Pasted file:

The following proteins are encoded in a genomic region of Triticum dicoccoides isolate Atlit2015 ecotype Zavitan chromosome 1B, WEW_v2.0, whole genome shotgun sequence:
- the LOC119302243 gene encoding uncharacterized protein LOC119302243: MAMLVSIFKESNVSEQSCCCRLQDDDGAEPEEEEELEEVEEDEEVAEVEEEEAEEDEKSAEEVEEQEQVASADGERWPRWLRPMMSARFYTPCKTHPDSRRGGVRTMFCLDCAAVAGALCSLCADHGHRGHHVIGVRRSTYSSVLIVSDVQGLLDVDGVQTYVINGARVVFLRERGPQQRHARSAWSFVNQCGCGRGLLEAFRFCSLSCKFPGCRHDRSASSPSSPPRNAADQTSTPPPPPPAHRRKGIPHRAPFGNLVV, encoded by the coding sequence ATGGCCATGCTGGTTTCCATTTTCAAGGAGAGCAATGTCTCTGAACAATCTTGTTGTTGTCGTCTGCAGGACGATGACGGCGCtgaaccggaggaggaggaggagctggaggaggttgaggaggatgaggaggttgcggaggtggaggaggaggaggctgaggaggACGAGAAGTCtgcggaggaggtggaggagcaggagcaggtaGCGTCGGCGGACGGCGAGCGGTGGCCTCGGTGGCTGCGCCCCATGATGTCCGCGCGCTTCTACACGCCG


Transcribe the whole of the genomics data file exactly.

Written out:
The following proteins are encoded in a genomic region of Triticum dicoccoides isolate Atlit2015 ecotype Zavitan chromosome 1B, WEW_v2.0, whole genome shotgun sequence:
- the LOC119302243 gene encoding uncharacterized protein LOC119302243: MAMLVSIFKESNVSEQSCCCRLQDDDGAEPEEEEELEEVEEDEEVAEVEEEEAEEDEKSAEEVEEQEQVASADGERWPRWLRPMMSARFYTPCKTHPDSRRGGVRTMFCLDCAAVAGALCSLCADHGHRGHHVIGVRRSTYSSVLIVSDVQGLLDVDGVQTYVINGARVVFLRERGPQQRHARSAWSFVNQCGCGRGLLEAFRFCSLSCKFPGCRHDRSASSPSSPPRNAADQTSTPPPPPPAHRRKGIPHRAPFGNLVV, encoded by the coding sequence ATGGCCATGCTGGTTTCCATTTTCAAGGAGAGCAATGTCTCTGAACAATCTTGTTGTTGTCGTCTGCAGGACGATGACGGCGCtgaaccggaggaggaggaggagctggaggaggttgaggaggatgaggaggttgcggaggtggaggaggaggaggctgaggaggACGAGAAGTCtgcggaggaggtggaggagcaggagcaggtaGCGTCGGCGGACGGCGAGCGGTGGCCTCGGTGGCTGCGCCCCATGATGTCCGCGCGCTTCTACACGCCG